Working in advertising for several years with some of the world’s biggest skincare names, Mehdi Elaichouni and Fern Lee became jaded with the industries’ unethical practices. Issues like animal testing, the use of synthetic harmful ingredients and confusing formulas were concerning, and they dreamed of something better and more transparent.
The inspiration for ANIA first came from Mehdi’s childhood in Africa. Born in Morocco, his family always used local ingredients like argan oil and rosewater in their skincare. Fern suffered from reoccurring acne until she started using argan oil (a gift from Mehdi in 2015). After discovering how effective it was, they both contemplated how it would do in Singapore.
The rest, as they say, is history. Now a few years into their brand journey, we chatted to the co-founders to find out more about their story, learning lessons and why they believe transparent business is the way forward for the skincare industry.
You both have backgrounds in advertising. So what inspired you to get into the skincare industry?
Our inspiration comes from our experience working with some of the largest beauty brands in the world during our advertising careers. We realised the industry was sick, valuing excess and in the midst of a profound moral and ethical crisis.
Tell us about the inspiration behind ANIA; the name, minimalist routine ethos and products.
ANIA is the name of a Berber princess that lived in North Africa around 120 A.D. The minute we came across the name ANIA we just fell in love with it and we immediately started to picture the beauty of this Moroccan princess. We felt that it would communicate our mission of producing timeless beauty essentials that are designed to last.
When it comes to beauty, less is more. We want to help people declutter their beauty routine, save money and time with multi-talented products so they can focus on the things that matter.
“We want to help people declutter their beauty routine, save money and time with multi-talented products so they can focus on the things that matter.”
As a conscious and clean beauty brand, what principles and criteria do you use to source your ingredients and how are the products made?
Our sourcing principles are pretty simple. Our hero ingredients such as Marula Oil, Argan Oil or Moringa Oil need to be produced and sourced from Africa. When we say ethically, it means that production of these ingredients needs to be done sustainably to preserve the environment and facilitate prosperity in the communities we source from and break the cycle of poverty.
We don’t believe in charity. Instead, we prefer working with communities and small businesses to help them grow and break the cycle of poverty.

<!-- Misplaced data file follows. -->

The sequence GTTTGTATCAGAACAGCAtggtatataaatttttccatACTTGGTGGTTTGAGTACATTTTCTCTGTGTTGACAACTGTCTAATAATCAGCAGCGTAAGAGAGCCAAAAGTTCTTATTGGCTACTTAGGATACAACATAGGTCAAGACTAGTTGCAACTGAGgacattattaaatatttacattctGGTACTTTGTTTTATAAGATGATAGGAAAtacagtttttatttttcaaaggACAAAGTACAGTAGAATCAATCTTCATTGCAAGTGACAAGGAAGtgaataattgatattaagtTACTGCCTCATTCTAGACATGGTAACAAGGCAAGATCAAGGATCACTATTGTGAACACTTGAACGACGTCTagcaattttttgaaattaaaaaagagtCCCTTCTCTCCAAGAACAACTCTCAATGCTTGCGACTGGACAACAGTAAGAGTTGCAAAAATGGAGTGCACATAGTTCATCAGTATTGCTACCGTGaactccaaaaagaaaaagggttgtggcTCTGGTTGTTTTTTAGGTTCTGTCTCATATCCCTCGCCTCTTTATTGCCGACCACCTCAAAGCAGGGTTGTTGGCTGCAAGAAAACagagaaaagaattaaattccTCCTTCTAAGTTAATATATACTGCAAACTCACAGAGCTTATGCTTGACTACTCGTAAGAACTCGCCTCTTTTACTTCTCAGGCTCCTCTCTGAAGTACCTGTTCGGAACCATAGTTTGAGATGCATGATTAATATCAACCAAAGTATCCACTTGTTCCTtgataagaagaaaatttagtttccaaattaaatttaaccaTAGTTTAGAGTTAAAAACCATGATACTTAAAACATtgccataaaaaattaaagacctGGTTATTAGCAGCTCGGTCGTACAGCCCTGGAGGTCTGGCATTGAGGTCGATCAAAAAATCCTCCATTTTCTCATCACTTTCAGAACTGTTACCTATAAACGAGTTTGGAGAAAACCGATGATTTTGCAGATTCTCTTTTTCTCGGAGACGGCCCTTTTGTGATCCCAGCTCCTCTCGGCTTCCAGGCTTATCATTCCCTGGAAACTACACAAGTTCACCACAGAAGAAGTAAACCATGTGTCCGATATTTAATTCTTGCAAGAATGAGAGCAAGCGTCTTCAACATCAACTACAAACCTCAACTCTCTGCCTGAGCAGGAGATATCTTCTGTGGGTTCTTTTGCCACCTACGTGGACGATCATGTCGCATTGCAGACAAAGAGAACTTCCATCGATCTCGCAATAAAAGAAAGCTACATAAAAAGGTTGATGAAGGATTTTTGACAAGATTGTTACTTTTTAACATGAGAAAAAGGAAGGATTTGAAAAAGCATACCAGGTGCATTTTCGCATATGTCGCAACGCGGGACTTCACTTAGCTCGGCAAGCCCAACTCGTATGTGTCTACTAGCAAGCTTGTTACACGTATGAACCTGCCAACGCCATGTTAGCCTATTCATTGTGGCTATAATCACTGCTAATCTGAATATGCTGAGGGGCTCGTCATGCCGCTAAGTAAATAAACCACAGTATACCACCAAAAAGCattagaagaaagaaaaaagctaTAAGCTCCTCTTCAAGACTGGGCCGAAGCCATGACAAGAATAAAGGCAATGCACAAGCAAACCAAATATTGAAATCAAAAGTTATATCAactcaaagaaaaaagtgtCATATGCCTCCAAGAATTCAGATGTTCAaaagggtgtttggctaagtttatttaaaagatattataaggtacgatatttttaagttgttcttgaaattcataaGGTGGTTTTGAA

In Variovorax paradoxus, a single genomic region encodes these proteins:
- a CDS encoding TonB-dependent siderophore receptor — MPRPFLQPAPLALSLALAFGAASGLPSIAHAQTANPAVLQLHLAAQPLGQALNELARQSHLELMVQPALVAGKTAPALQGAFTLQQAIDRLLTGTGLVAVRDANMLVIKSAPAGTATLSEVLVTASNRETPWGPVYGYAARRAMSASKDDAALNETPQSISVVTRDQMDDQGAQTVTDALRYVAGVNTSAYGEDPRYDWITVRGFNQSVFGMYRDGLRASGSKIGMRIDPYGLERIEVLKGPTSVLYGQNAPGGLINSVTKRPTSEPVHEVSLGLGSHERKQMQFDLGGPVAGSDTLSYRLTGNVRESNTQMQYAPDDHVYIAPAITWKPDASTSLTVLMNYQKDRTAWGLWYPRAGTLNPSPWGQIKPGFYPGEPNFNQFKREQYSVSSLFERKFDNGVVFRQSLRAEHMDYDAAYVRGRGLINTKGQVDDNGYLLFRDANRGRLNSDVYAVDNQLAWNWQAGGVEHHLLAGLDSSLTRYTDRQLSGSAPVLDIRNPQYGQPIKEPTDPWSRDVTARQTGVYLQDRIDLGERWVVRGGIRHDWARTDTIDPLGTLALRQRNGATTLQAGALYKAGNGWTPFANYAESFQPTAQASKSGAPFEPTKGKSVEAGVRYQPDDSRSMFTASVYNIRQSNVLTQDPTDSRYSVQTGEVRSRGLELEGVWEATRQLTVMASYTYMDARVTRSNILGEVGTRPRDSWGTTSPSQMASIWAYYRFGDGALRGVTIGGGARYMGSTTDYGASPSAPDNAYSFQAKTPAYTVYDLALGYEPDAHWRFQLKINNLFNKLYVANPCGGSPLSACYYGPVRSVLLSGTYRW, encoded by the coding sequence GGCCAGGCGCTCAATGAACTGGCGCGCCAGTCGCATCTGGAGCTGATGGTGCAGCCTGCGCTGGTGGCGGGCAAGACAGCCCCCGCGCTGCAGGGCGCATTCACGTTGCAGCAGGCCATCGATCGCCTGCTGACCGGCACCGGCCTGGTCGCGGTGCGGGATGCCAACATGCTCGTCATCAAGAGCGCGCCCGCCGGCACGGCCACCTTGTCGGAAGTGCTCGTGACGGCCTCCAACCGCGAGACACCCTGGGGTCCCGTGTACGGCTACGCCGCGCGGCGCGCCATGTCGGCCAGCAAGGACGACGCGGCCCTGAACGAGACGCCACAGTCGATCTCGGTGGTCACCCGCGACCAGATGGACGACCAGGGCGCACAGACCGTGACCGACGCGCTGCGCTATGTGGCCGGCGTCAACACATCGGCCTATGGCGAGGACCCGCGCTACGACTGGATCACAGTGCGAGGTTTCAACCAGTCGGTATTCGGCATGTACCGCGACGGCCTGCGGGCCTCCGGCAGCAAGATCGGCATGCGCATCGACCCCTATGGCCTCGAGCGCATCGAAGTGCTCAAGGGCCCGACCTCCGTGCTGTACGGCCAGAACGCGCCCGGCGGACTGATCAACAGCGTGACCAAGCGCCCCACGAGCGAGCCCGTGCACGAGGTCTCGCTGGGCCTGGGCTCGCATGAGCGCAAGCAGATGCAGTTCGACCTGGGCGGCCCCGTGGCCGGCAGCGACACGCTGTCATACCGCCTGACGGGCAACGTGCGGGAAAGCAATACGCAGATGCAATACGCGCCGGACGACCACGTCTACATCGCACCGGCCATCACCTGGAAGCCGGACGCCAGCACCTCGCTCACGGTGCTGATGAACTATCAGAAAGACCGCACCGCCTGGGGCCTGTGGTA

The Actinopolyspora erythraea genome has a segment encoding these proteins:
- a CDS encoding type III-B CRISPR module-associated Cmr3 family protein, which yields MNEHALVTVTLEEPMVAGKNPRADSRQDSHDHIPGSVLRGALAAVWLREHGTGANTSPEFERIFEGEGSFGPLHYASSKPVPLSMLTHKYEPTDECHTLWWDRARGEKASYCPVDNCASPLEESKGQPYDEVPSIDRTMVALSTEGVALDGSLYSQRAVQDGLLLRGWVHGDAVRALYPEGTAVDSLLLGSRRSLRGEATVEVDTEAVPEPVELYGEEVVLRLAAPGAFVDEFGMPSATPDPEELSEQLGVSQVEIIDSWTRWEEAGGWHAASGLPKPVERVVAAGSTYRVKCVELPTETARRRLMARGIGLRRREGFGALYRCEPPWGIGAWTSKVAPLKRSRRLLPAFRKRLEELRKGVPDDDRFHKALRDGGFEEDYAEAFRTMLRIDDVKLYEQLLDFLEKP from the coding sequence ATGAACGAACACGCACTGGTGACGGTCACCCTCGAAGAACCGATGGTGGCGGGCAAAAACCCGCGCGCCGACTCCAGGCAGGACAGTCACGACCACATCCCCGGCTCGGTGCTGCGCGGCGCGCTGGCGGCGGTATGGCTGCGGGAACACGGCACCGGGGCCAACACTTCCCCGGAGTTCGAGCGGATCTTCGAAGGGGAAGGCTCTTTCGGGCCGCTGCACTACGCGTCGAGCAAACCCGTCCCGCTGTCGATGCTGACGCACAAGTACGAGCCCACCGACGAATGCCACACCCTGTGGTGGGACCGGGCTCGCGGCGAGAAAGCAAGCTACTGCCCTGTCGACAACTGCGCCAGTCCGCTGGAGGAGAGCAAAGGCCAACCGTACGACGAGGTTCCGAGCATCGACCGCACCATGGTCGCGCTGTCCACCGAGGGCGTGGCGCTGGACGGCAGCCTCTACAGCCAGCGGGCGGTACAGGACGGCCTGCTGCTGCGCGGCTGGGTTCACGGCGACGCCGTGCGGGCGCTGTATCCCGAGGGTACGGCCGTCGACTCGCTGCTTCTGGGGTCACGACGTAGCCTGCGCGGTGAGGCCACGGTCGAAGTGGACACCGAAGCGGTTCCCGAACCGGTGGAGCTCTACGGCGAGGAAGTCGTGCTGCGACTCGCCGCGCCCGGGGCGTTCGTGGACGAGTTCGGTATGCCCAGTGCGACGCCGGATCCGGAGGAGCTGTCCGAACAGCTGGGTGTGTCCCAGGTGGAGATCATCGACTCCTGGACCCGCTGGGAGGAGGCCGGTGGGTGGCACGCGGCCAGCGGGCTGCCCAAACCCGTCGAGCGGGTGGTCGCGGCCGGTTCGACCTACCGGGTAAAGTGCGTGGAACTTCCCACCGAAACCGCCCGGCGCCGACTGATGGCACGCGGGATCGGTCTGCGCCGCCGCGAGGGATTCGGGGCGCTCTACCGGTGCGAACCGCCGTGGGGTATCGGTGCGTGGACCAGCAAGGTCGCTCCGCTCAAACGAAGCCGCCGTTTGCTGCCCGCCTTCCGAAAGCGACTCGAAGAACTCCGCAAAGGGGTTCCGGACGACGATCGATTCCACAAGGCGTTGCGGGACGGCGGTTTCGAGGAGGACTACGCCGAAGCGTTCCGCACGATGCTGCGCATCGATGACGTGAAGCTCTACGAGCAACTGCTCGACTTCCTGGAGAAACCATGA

There’s still some misunderstanding among consumers in Asia about what actually constitutes natural and organic skincare. What are the facts people should know?
The beauty industry is quite unregulated and the terms natural or organic can be pretty misleading. Especially if you don’t know what to look for. At ANIA, we call our products ‘clean’ and that means that our products are non-toxic and made without certain questionable ingredients linked to harmful health effects from hormone disruption, cancer and skin irritation. To name just a few ingredients: parabens, phthalates, PEGs, ethanolamines, styrene, polyacrylamide/acrylamide, acetaldehyde, acetonitrile, methylene chloride, benzalkonium chloride, toluene, resorcinol, acetone, BHT, BHA. The list keeps growing, and we keep an eye on the latest studies to make sure, our products are forever ‘clean’.
“At ANIA, we call our products ‘clean’ and that means that our products are non-toxic and made without certain questionable ingredients linked to harmful health effects from hormone disruption, cancer and skin irritation.”
Of course, ‘clean’ beauty comes at a price. The price of a 100% pure and organic Argan Oil differs compared to a moisturiser containing only 1% or 2% Argan Oil and 98% chemicals you don’t want. When you’re evaluating skincare claiming to be natural, look beyond the pretty packaging and the buzzwords. Read the label and ingredients carefully.
What do you wish people knew went into creating a natural skincare line?
The days and nights spent into formulating clean products, sourcing the best ingredients and building a cult brand.
Why is being an ethical, transparent business important to you?
It used to be a luxury in the past because of the high cost of ethical and transparent products. However, we’re living in an exciting time. The price difference is getting slimmer between highly industrial products made with no regards whatsoever to the planet and the people making them and ethically made products delivering a social or environmental benefit. We find that young consumers are energising this shift. Demand for sustainable goods is rising, and we want to meet those needs.
For someone reading this, who is thinking of starting their own brand, what would your advice or tips be?
Starting a socially conscious brand is incredibly inspiring and life-affirming. Especially in a time when most of the news we see and hear is profoundly depressing. However, the beauty industry is brutal. It’s crucial to have a noble mission but make sure your brand or products solve a real problem for consumers. Moreover, get yourself ready to expand your skillset and resilience because it’s going to get ugly!
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Susannah believes better design can help create a brighter future. A former magazine editor, she now runs ZERRIN and works at the intersection of consumers, brands and sustainability advocacy.